Dredging gear installed on Somerset Levels

Water surrounds flooded properties in the village of Moorland Image copyright Getty Images
Image caption Dredging work will start at the end of the month aimed at preventing future flooding on the Levels

Dredging equipment has been installed along a Somerset river to help prevent future flooding on the Somerset Levels.

Practice sweeps are taking place before dredging starts on the River Parrett on Monday, the Environment Agency said.

In January, Prime Minister David Cameron announced rivers in Somerset would be dredged once all the flood water had drained off the Levels.

Dredging is part of a 20-year plan to restore water capacity of rivers on the Levels to how they were in the 1960s.

The Environment Agency said the first stretch of the river to be dredged was between Burrowbridge and the Northmoor pumping station.

Between now and Monday work will take place to clear vegetation along the banks and test whether the land is stable enough to support the dredging machinery.

'Further investigation'

The Somerset Levels and Moors Action Plan estimates it will cost £100m to carry out immediate action to manage water levels.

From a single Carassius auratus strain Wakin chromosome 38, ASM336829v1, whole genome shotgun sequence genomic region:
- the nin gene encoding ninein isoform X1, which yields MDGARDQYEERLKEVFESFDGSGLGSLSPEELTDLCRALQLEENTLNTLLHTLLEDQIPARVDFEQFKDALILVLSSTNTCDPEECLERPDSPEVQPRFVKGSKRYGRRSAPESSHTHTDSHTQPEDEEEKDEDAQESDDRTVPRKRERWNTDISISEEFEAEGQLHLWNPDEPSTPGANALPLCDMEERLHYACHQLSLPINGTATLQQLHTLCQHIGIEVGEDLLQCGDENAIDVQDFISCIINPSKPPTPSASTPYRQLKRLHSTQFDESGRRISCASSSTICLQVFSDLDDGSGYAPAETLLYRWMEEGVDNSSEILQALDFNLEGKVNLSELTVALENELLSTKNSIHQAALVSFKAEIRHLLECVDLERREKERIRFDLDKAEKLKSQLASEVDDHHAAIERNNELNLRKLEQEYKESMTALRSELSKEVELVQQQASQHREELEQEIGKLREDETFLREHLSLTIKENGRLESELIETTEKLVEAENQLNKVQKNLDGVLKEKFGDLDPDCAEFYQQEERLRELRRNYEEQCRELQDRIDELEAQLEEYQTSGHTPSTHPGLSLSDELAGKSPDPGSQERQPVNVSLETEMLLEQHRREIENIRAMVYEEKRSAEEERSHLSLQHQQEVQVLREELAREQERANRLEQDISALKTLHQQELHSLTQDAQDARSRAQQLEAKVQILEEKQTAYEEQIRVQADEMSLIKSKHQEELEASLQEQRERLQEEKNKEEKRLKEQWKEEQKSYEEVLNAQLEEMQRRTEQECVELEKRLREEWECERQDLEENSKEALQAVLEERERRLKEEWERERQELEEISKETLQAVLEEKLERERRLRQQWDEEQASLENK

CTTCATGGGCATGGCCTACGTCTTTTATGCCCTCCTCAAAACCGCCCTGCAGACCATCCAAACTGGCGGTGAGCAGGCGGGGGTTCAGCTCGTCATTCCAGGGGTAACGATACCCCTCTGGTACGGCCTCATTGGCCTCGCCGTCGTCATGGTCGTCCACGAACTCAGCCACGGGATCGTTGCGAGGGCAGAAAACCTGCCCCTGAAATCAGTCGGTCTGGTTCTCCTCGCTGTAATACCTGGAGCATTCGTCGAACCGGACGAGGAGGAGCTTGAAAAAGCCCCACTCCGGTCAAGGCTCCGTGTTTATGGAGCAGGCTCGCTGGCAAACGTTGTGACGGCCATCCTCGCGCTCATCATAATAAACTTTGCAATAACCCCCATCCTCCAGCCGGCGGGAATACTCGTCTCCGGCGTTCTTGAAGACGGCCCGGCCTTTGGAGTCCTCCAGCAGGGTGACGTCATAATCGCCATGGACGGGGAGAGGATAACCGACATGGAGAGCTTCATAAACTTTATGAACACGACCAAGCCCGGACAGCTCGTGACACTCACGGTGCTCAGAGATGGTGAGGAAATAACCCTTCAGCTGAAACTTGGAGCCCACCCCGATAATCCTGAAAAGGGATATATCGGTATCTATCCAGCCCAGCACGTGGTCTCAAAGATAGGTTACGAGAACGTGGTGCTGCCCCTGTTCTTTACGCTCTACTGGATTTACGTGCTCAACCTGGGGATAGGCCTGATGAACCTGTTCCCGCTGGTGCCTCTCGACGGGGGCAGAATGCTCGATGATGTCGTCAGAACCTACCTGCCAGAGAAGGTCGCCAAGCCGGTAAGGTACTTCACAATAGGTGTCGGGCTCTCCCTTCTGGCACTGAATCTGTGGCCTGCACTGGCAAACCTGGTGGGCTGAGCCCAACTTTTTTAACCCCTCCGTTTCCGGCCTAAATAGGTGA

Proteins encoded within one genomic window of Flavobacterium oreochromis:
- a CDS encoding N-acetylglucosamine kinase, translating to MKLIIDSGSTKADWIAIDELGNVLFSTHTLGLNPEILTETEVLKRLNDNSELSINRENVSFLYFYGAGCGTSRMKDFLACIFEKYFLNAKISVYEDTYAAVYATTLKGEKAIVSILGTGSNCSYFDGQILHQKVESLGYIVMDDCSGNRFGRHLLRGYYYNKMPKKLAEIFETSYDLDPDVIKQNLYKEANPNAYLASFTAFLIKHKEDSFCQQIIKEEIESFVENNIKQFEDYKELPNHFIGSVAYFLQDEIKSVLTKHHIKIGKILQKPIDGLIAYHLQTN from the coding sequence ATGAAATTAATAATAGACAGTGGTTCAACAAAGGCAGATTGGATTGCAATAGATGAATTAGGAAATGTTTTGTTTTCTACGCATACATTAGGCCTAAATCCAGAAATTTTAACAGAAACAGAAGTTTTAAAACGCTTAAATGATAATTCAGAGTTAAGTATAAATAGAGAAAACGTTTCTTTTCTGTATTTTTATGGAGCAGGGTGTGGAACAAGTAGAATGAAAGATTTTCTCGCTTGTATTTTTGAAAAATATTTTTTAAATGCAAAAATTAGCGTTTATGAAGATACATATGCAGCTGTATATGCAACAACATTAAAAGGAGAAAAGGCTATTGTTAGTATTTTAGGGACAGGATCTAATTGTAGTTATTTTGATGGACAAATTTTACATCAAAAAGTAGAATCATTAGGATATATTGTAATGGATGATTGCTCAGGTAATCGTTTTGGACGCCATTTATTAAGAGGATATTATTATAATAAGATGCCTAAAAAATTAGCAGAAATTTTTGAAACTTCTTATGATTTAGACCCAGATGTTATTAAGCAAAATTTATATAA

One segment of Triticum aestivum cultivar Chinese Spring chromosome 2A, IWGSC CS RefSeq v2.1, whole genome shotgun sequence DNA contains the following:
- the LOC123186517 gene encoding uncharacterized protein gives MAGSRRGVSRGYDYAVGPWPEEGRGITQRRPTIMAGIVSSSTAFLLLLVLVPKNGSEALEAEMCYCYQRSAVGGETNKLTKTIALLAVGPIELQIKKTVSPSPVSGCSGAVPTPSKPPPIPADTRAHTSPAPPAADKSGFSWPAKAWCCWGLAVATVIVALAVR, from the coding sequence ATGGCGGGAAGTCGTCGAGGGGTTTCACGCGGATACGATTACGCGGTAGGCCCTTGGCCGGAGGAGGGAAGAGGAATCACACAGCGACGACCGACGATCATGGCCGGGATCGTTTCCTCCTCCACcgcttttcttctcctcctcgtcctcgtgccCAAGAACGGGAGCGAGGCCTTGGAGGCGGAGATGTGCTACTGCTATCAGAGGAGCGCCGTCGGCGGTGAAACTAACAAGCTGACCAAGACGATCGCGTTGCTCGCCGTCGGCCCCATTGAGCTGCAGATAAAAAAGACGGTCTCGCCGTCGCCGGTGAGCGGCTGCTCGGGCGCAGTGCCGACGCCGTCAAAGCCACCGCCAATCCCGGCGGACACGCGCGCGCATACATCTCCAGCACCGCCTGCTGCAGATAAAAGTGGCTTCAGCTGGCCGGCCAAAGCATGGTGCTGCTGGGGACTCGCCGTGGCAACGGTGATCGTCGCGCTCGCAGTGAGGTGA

The costs of the plan could go up by another £200m to raise roads and railway lines in other major projects, but further investigation work is needed before this sum is confirmed.

So far, the government has pledged £10.5m towards the plan.

A further £1.5m towards the cost has already been raised from Somerset local authorities, drainage boards, the Environment Agency and the Royal Bath and West Society.

The idea of dredging rivers on the Levels has been welcomed by farmers, but others believe it will not solve the problem and better land management is needed.

Tony Whitehead, spokesman for the RSPB (Royal Society for the Protection of Birds), said the charity did support the dredging but it was "only part of the solution".

He said measures should be taken to slow the flow of water into the rivers from the catchment areas, such as putting in vegetation and putting in curves so the water flowed more slowly along the rivers.

This would also benefit wildlife, he added.

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